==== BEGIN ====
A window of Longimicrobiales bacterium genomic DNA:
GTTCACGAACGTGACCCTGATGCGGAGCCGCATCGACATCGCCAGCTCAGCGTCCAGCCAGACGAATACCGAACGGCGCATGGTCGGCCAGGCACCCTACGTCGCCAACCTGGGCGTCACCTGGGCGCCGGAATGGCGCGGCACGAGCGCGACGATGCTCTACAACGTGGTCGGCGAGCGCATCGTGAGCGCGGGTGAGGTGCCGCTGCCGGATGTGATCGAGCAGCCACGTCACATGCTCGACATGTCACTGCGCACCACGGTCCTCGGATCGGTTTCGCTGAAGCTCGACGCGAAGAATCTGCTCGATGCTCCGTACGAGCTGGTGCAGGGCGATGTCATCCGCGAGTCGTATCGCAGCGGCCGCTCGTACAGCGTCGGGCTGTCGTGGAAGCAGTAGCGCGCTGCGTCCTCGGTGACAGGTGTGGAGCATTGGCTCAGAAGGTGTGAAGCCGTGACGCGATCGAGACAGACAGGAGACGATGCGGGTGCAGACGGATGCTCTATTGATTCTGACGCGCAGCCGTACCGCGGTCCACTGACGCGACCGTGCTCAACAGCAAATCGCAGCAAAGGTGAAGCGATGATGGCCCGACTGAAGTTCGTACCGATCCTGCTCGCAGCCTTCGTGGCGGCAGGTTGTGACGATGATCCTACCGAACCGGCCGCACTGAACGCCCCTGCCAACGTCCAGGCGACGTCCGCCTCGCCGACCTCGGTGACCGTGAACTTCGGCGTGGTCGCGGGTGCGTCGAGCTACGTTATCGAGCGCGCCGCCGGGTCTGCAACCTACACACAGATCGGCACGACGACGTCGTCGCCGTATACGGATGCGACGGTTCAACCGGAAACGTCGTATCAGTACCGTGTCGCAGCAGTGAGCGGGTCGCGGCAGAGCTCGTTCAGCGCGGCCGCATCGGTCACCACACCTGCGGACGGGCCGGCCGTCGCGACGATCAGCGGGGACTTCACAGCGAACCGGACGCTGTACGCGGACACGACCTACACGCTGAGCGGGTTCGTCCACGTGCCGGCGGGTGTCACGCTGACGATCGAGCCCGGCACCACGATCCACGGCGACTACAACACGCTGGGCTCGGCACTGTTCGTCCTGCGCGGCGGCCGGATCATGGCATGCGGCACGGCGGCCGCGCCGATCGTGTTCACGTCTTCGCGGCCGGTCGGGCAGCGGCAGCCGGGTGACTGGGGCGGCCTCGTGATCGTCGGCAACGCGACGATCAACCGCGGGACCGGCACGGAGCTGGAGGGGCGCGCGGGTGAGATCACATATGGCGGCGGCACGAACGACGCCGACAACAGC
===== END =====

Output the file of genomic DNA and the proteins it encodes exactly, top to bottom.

A window of Longimicrobiales bacterium genomic DNA:
GTTCACGAACGTGACCCTGATGCGGAGCCGCATCGACATCGCCAGCTCAGCGTCCAGCCAGACGAATACCGAACGGCGCATGGTCGGCCAGGCACCCTACGTCGCCAACCTGGGCGTCACCTGGGCGCCGGAATGGCGCGGCACGAGCGCGACGATGCTCTACAACGTGGTCGGCGAGCGCATCGTGAGCGCGGGTGAGGTGCCGCTGCCGGATGTGATCGAGCAGCCACGTCACATGCTCGACATGTCACTGCGCACCACGGTCCTCGGATCGGTTTCGCTGAAGCTCGACGCGAAGAATCTGCTCGATGCTCCGTACGAGCTGGTGCAGGGCGATGTCATCCGCGAGTCGTATCGCAGCGGCCGCTCGTACAGCGTCGGGCTGTCGTGGAAGCAGTAGCGCGCTGCGTCCTCGGTGACAGGTGTGGAGCATTGGCTCAGAAGGTGTGAAGCCGTGACGCGATCGAGACAGACAGGAGACGATGCGGGTGCAGACGGATGCTCTATTGATTCTGACGCGCAGCCGTACCGCGGTCCACTGACGCGACCGTGCTCAACAGCAAATCGCAGCAAAGGTGAAGCGATGATGGCCCGACTGAAGTTCGTACCGATCCTGCTCGCAGCCTTCGTGGCGGCAGGTTGTGACGATGATCCTACCGAACCGGCCGCACTGAACGCCCCTGCCAACGTCCAGGCGACGTCCGCCTCGCCGACCTCGGTGACCGTGAACTTCGGCGTGGTCGCGGGTGCGTCGAGCTACGTTATCGAGCGCGCCGCCGGGTCTGCAACCTACACACAGATCGGCACGACGACGTCGTCGCCGTATACGGATGCGACGGTTCAACCGGAAACGTCGTATCAGTACCGTGTCGCAGCAGTGAGCGGGTCGCGGCAGAGCTCGTTCAGCGCGGCCGCATCGGTCACCACACCTGCGGACGGGCCGGCCGTCGCGACGATCAGCGGGGACTTCACAGCGAACCGGACGCTGTACGCGGACACGACCTACACGCTGAGCGGGTTCGTCCACGTGCCGGCGGGTGTCACGCTGACGATCGAGCCCGGCACCACGATCCACGGCGACTACAACACGCTGGGCTCGGCACTGTTCGTCCTGCGCGGCGGCCGGATCATGGCATGCGGCACGGCGGCCGCGCCGATCGTGTTCACGTCTTCGCGGCCGGTCGGGCAGCGGCAGCCGGGTGACTGGGGCGGCCTCGTGATCGTCGGCAACGCGACGATCAACCGCGGGACCGGCACGGAGCTGGAGGGGCGCGCGGGTGAGATCACATATGGCGGCGGCACGAACGACGCCGACAACAGC